Wednesday, 10 August 2016

everything we need is here


For the first time in ages (a scant week in Aotearoa doesn't really count) I'm making a substantial journey that doesn't involve teaching; having come to Europe primarily in the role of carer for my Ma, who despite falling and cracking her hip four weeks ago decided she would rather come on the trip anyway than languish in a hospital bed. 
I came away thinking I might knit or write in any spare time. 
Ha. 
The Dogs Above had other ideas. 
First I accidentally found a silk shirt at the thrift store. 
Then I was poking around a ruin and found a dyepot. 




I hadn't even brought string...so I made some. 



There was a barbecue arrangement but no matches. So I purloined a glowing coal from a nearby sauna. It was that, or use the toaster. Don't ask. 


The twigs were all a bit damp. Happily I had some firewater with me (thank you Schlosshotel Kronberg!!) and a piece of linen rag. It proved an effective combination. 



I gathered some old friends from the roadside 


At first the brew (unusually) turned green. 



Rather an idyllic location, don't you think?


Holidays. Gotta love em. 

Monday, 1 August 2016

wishwash

i get a lot of questions about the laundering of contact-printed cloth...should it be dry-cleaned, is the dye washfast, what's the best way of cleaning it etc

the answer, in short, is to treat your plant-dyed cloth as you would treat your own hair.

not too hot, not too cold. no harsh detergents, no greasy soap. because if you use either of those you'll need to rebalance the pH with a vinegar and water rinse afterward (which is kind of what conditioner does for your hair. they only make it gluggy so it won't run off your hand in the shower)
 
be gentle.
wash by hand or using the wool cycle on a front-loader.

i recommended Aesop's APC Fine Fabric Care on my labels, cos it smelled divine and was wonderfully gentle on cloth. so gentle, in fact, that i could have used it in the shower.

sadly though i seemed to be the only customer buying it and so they discontinued the lovely stuff.

their animal wash does the trick, but doesn't smell as nice.

the other important thing is to dry your cloth in the shade.
unless you are washing sheets, in which case peg em out in the sun and the wind.
they'll be crispy white and smell like heaven.

just remember to avoid the dry-cleaner like the plague. the process is neither dry nor clean and will have your favourite silk negligible sloshing around in a vat of petrochemical nasties along with the filthy trousers worn by a travelling salesman for four weeks and somebody else's vomit stained car seat covers.

yuk.

and have a nice day.

Wednesday, 27 July 2016

The oddness of blogger


I have no idea why blogger published the last post twice (after I edited one word from my Batfone )
But I'm leaving them as removing either one would delete your amusing comments. 

Image above from recent new work, to be shown in the SALA exhibition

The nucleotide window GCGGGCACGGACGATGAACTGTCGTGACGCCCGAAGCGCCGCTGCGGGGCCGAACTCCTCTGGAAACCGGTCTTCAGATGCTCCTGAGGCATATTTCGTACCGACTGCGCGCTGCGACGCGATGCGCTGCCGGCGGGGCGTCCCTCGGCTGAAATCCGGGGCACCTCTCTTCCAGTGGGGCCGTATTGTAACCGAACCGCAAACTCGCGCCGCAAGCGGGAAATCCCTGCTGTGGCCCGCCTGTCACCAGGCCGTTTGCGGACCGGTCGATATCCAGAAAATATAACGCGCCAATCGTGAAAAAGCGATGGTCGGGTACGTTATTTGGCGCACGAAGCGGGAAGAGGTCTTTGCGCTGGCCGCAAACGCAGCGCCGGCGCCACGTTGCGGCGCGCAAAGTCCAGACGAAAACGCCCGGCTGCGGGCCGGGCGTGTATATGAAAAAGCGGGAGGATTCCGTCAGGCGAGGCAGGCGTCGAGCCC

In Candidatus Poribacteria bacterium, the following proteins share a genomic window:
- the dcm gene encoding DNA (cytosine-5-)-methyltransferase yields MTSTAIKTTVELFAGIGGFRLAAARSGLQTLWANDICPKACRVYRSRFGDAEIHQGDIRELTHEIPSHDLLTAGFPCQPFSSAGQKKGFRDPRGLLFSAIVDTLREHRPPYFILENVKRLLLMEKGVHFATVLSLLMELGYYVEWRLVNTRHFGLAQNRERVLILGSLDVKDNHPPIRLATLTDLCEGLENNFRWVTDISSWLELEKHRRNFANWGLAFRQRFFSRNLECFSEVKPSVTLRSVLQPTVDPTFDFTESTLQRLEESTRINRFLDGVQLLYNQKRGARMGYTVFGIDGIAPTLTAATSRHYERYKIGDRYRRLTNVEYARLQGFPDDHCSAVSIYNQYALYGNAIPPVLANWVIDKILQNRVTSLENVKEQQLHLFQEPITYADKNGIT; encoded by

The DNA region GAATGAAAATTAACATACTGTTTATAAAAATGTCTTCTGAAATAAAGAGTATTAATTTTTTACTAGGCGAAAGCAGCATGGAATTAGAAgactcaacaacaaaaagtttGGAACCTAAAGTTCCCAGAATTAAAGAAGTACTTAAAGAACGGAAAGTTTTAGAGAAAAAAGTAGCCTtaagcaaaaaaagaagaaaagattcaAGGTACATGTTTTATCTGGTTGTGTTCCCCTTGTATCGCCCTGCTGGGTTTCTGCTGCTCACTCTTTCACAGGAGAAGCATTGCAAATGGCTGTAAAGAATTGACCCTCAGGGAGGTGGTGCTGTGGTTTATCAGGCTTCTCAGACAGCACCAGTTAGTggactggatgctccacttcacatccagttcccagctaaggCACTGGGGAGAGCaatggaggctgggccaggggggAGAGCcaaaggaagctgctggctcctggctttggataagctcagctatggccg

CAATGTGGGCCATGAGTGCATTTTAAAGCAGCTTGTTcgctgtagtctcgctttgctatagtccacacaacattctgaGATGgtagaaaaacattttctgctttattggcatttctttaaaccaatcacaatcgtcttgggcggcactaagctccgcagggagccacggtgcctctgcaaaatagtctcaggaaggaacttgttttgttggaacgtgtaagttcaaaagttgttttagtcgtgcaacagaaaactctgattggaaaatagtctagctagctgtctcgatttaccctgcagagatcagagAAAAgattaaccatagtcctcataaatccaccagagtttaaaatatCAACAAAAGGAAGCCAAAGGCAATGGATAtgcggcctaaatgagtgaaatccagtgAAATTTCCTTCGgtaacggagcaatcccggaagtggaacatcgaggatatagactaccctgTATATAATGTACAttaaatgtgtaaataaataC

Threads of Industry
Changing Place :: Making Place
at the Onkaparinga Woollen Mills, Lobethal. 

Tuesday, 26 July 2016

another gem

good heavens.

look at the date. it's been over a month this time.
that's because i have been away here




making food influenced by the landscape
and also some big splashes


and revelling in the light


now i am home where between storms and howling winds i am momentarily taking a break from trying to discover why (although the sky has been falling) we have no water in the tanks; to deal with the emails i haven't tackled on my batphone while i was away from the magical all-surrounding wifi.


and in the inbox i found this ::

1. How would you describe your work? 2. What is the best piece of advice you have ever been given? 3. When do you know/decide when a piece of artwork is finished? 4. How do you organise your time, what is a typical day? 5. What kind of environment do you work in? 6. In what way does the natural environment inspire you? 7. What advice would you given aspiring textile artist about to embark on their career? 8. Which artists inspire you, and why? 9. What books have you found useful and would recommend? 10. What would you say is the best natural mordent when eco printing on cotton? 11. I am looking to dye recycle fabrics/clothing what advise do you have?

sic. as in, i have pasted it here, unedited.

i did attempt to write back politely, if briefly...but now, fuelled by caffeine and cold weather and the rage induced by a nameless person stealing a pile of wood (cut laboriously with a chainsaw by my daughter) before it could be gathered in 
i am going to give it a proper go.



1. How would you describe your work? 
 this is copied and pasted from my website. i think it's pretty clear.

i use ecologically sustainable contact print processes from plants and found objects together with walking, drawing, assemblage, mending, stitch and text as a means of mapping country, recoding and recording responses to landscape - working with cloth, paper, stone, windfall biological material, water, minerals, bones, the discarded artefacts and hard detritus of human habitation, the local weed burden. the work has been described as using " the earth as the printing plate and time as the press"

2. What is the best piece of advice you have ever been given?
 if i may quote Maggie Smith's character from the Second Best Marigold Hotel
"never to give any"
 
3. When do you know/decide when a piece of artwork is finished? 
 if i had the answer to that i would have become a successful painter
instead of working into my paintings until they became mud and then giving up in disgust